Vibe Journal, words

Hot Fun

End of the spring and here she comes back…

 

“Don’t stay lost for too long,” was the first piece of advice from my Grandma after my college graduation. She pursed her dark lips and poked her heavy Southern hands into my shoulder. Her eyes, deep and wide as the Delta,  burned the fear into my skull.

Well, it’s been a year since Grandma’s forewarning, and unless you have a full-time offer for a position in your field immediately after college, getting lost is inevitable. Instead of running off to Europe [like the literal lost she was referring to], I got lost in Los Angeles and made it my home again. I found a part-time job at a cupcake bakery, and searched for myself in books and television shows. The months breezed by like spring, and I relinquished much of my writing to scribbles in personal journals, and letting my creative inhibitions surmount my passion.

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Gen X hearthrob Ethan Hawke in “Reality Bites”

However, when the world turned for summer, a newfound confidence glittered on the horizon. I now find myself in awe of myself, my strengths, and the weaknesses I’m still overcoming. It’s been a slow and undulating process of landing in the murky banks of adulthood, and now that I am here, I finally feel at peace with the little personalities in my creative control room. Thus, beginning a new chapter of this blog.

Much of this transition has to do with locating myself on a spectrum of empowering art movements. My womanhood is currently experiencing a tectonic shift of perspective, as I read through Angela Davis’s incredible book on Blues Legacies and Black Feminism. Like many of the newly freed black women in the postslavery era whom the blues were addressed to, I’m finding my cultural identity in a shared female collective consciousness.

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Gertrude “Ma” Rainey

Davis uses the artistry, performances, and recordings of songs by Gertrude “Ma” Rainey, Bessie Smith, and Billie Holiday to show how black women elevated themselves to be proud, assertive, and independent, while protesting themes like male dominance and a racialized and gendered social structure. The way Davis articulates the authority of these oft overlooked women of the blues is so empowering it draws on the sweep of modern feminine movements. The blueswomen and jazz lady she highlights, are the Beyonces of the 1920s, 30s, and 40s (respectively).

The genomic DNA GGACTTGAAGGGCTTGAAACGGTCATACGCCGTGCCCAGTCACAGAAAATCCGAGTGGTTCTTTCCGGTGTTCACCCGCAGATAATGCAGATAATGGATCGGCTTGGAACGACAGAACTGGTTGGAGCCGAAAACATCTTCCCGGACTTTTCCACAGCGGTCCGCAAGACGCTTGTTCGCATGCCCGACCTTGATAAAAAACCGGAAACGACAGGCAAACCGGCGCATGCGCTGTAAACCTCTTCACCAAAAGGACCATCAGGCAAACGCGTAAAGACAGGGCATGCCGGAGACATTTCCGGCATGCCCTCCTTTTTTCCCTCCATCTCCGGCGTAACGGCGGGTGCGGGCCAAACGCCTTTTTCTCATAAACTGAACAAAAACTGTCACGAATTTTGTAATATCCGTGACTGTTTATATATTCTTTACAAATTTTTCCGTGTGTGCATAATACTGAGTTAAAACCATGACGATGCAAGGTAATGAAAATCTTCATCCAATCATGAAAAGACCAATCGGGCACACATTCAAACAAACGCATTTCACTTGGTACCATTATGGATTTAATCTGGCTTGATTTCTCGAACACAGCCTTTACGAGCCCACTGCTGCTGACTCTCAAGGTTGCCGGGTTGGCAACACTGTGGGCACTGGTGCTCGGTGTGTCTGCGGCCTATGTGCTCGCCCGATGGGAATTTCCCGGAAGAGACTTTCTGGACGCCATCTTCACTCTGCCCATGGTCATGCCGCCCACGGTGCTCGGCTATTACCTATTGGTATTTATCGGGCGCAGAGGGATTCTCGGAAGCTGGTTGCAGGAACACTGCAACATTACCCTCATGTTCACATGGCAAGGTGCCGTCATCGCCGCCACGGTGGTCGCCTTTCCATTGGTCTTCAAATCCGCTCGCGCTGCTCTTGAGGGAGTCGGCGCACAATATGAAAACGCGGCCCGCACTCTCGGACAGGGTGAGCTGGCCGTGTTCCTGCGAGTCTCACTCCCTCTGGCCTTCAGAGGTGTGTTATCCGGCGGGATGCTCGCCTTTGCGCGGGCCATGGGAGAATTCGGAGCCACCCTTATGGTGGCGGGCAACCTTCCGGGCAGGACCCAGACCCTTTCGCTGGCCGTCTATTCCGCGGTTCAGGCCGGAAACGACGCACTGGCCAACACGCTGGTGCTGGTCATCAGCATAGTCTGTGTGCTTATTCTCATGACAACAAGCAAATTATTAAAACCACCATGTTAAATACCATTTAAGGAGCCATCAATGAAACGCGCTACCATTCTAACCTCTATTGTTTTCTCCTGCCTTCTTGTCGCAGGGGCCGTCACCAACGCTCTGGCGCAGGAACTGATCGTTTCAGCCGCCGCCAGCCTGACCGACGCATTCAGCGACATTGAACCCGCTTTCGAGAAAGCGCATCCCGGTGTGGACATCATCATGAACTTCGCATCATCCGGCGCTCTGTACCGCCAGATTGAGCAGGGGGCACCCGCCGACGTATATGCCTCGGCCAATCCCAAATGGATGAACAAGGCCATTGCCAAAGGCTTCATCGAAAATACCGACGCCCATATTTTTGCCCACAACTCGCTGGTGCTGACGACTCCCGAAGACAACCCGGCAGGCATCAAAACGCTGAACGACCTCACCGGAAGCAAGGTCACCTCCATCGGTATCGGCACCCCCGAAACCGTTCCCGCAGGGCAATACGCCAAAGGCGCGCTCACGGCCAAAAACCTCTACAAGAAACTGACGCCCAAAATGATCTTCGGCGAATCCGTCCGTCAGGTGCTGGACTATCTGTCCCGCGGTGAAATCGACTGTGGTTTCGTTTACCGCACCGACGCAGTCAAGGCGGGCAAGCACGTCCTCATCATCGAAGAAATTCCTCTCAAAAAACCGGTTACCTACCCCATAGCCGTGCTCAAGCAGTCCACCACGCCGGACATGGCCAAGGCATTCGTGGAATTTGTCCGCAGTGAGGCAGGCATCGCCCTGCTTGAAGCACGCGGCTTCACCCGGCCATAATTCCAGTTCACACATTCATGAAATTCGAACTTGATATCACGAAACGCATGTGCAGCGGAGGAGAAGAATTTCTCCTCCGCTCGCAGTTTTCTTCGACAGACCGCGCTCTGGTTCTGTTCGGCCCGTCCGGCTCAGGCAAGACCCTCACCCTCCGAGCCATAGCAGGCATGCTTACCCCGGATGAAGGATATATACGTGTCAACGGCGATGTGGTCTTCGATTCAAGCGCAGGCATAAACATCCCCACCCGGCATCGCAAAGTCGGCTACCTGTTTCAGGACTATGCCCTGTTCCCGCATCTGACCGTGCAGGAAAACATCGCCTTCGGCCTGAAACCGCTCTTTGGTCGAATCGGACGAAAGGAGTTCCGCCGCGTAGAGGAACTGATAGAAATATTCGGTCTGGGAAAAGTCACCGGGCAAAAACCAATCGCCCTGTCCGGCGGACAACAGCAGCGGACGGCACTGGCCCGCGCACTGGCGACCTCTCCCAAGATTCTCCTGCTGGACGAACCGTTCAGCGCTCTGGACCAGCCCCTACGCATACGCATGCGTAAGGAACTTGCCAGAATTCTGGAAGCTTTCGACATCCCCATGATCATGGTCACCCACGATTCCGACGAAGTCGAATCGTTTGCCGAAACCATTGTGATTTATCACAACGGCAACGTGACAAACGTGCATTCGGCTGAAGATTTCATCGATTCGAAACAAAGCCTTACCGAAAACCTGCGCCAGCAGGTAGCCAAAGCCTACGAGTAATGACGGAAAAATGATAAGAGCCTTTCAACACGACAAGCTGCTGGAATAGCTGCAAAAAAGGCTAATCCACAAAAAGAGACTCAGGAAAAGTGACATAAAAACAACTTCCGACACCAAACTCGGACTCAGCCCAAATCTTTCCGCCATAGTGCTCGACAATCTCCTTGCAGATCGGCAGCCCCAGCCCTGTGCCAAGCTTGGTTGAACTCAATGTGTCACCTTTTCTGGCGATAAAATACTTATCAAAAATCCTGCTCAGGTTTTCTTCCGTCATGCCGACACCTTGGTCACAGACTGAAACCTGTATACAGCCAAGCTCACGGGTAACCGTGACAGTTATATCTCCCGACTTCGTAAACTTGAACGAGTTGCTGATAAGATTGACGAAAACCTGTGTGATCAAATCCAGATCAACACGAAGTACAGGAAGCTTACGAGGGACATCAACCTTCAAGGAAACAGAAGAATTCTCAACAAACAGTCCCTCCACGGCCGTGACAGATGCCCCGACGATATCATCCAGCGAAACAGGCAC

Also, this is all coming to me at a time when black artists like Kanye West and Beyonce are shaping our generation’s consciousness. Instagram queens like Rihanna, Zendaya, sensitiveblackpersonAmandla Stenberg, and Beyonce encapsulate the black woman’s crusade to preside over modern media. With projects as famous as “Lemonade” or as focused as the Art Hoe Collective strengthening the demand to be heard and taken seriously, there is so much raw inspiration in the beauty of the black woman.

Say, I wished I had me a heaven of my own

Say, I wished I had me a heaven of my own

I’d give all those poor girls a long old happy home

(lyrics from Bessie Smith’s Work House Blues)

And the drag of summer heat gives way to these goddamn sunsets. Life in LA can seem like a series of traffic patterns and Curb Your Enthusiasm skits, and yet, the world spins madly on. The important thing is to soak in the sweet stuff every now and then, roll down the windows, and smell the magnolias.

Thank you for reading.

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Photo by Michael Kagan

–Tyler

 

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